Interfaces (C# Programming Guide)

An interface contains definitions for a group of related functionalities that a non-abstract class or a struct must implement. An interface may define static methods, which must have an implementation. Beginning with C# 8.0, an interface may define a default implementation for members. An interface may not declare instance data such as fields, auto-implemented properties, or property-like events.

By using interfaces, you can, for example, include behavior from multiple sources in a class. That capability is important in C# because the language doesn't support multiple inheritance of classes. In addition, you must use an interface if you want to simulate inheritance for structs, because they can't actually inherit from another struct or class.

You define an interface by using the interface keyword as the following example shows.

interface IEquatable<T>
{
    bool Equals(T obj);
}

The name of an interface must be a valid C# identifier name. By convention, interface names begin with a capital I.

Any class or struct that implements the IEquatable<T> interface must contain a definition for an Equals method that matches the signature that the interface specifies. As a result, you can count on a class that implements IEquatable<T> to contain an Equals method with which an instance of the class can determine whether it's equal to another instance of the same class.

The definition of IEquatable<T> doesn't provide an implementation for Equals. A class or struct can implement multiple interfaces, but a class can only inherit from a single class.

For more information about abstract classes, see Abstract and Sealed Classes and Class Members.

Interfaces can contain instance methods, properties, events, indexers, or any combination of those four member types. Interfaces may contain static constructors, fields, constants, or operators. For links to examples, see Related Sections. An interface can't contain instance fields, instance constructors, or finalizers. Interface members are public by default.

To implement an interface member, the corresponding member of the implementing class must be public, non-static, and have the same name and signature as the interface member.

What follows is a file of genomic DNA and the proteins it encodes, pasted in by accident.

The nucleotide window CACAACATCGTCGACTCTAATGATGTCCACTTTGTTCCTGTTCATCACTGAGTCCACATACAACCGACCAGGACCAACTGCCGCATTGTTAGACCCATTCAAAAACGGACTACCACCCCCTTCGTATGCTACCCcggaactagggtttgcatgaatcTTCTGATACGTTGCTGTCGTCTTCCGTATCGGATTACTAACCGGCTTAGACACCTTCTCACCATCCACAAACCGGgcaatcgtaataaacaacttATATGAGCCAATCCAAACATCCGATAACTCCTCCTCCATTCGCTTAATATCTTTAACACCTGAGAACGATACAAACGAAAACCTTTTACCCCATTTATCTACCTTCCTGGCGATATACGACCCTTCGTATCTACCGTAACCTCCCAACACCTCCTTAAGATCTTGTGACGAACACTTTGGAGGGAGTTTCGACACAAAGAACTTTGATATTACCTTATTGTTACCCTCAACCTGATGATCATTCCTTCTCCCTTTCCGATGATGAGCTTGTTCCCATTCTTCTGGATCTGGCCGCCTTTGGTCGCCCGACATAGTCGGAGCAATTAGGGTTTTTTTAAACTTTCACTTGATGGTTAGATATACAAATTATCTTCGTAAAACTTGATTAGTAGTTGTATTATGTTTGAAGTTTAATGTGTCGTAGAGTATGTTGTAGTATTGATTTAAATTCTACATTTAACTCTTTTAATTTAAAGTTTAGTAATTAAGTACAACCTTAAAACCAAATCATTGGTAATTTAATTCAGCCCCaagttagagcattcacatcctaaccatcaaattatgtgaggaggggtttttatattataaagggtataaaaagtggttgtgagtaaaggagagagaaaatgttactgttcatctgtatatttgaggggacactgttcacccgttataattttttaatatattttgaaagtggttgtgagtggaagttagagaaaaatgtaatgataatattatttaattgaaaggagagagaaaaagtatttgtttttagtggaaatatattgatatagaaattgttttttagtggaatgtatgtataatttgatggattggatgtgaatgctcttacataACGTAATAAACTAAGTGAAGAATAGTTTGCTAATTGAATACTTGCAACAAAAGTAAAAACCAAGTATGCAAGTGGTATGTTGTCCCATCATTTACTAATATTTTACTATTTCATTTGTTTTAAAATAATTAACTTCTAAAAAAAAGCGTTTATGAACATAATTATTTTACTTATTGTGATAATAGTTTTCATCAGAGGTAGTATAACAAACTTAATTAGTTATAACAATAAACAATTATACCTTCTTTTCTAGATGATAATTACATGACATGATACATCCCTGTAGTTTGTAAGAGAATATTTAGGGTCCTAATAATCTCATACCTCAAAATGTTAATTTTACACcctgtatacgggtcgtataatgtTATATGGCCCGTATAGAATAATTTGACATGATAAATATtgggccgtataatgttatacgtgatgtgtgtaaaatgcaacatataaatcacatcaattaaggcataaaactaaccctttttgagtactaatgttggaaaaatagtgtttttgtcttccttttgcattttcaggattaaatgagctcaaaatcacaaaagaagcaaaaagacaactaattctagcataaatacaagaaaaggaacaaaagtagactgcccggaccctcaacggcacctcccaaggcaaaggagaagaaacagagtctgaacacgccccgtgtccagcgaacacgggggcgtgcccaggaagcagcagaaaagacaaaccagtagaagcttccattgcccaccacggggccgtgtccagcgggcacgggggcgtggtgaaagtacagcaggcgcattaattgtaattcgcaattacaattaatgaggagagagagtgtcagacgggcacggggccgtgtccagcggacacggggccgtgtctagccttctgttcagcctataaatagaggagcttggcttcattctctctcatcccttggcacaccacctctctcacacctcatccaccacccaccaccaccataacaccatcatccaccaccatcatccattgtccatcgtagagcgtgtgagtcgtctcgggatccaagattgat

When a class or struct implements an interface, the class or struct must provide an implementation for all of the members that the interface declares but doesn't provide a default implementation for. However, if a base class implements an interface, any class that's derived from the base class inherits that implementation.

The following example shows an implementation of the IEquatable<T> interface. The implementing class, Car, must provide an implementation of the Equals method.

public class Car : IEquatable<Car>
{
    public string Make {get; set;}
    public string Model { get; set; }
    public string Year { get; set; }

    // Implementation of IEquatable<T> interface
    public bool Equals(Car car)
    {
        return (this.Make, this.Model, this.Year) ==
            (car.Make, car.Model, car.Year);
    }
}

Properties and indexers of a class can define extra accessors for a property or indexer that's defined in an interface. For example, an interface might declare a property that has a get accessor. The class that implements the interface can declare the same property with both a get and set accessor. However, if the property or indexer uses explicit implementation, the accessors must match. For more information about explicit implementation, see Explicit Interface Implementation and Interface Properties.

Interfaces can inherit from one or more interfaces. The derived interface inherits the members from its base interfaces. A class that implements a derived interface must implement all members in the derived interface, including all members of the derived interface's base interfaces. That class may be implicitly converted to the derived interface or any of its base interfaces. A class might include an interface multiple times through base classes that it inherits or through interfaces that other interfaces inherit. However, the class can provide an implementation of an interface only one time and only if the class declares the interface as part of the definition of the class (class ClassName : InterfaceName). If the interface is inherited because you inherited a base class that implements the interface, the base class provides the implementation of the members of the interface. However, the derived class can reimplement any virtual interface members instead of using the inherited implementation. When interfaces declare a default implementation of a method, any class implementing that interface inherits that implementation. Implementations defined in interfaces are virtual and the implementing class may override that implementation.

A base class can also implement interface members by using virtual members. In that case, a derived class can change the interface behavior by overriding the virtual members. For more information about virtual members, see Polymorphism.

Interfaces summary

An interface has the following properties:

  • An interface is typically like an abstract base class with only abstract members. Any class or struct that implements the interface must implement all its members. Optionally, an interface may define default implementations for some or all of its members. For more information, see default interface methods.
  • An interface can't be instantiated directly. Its members are implemented by any class or struct that implements the interface.
  • A class or struct can implement multiple interfaces. A class can inherit a base class and also implement one or more interfaces.

Related Sections

See also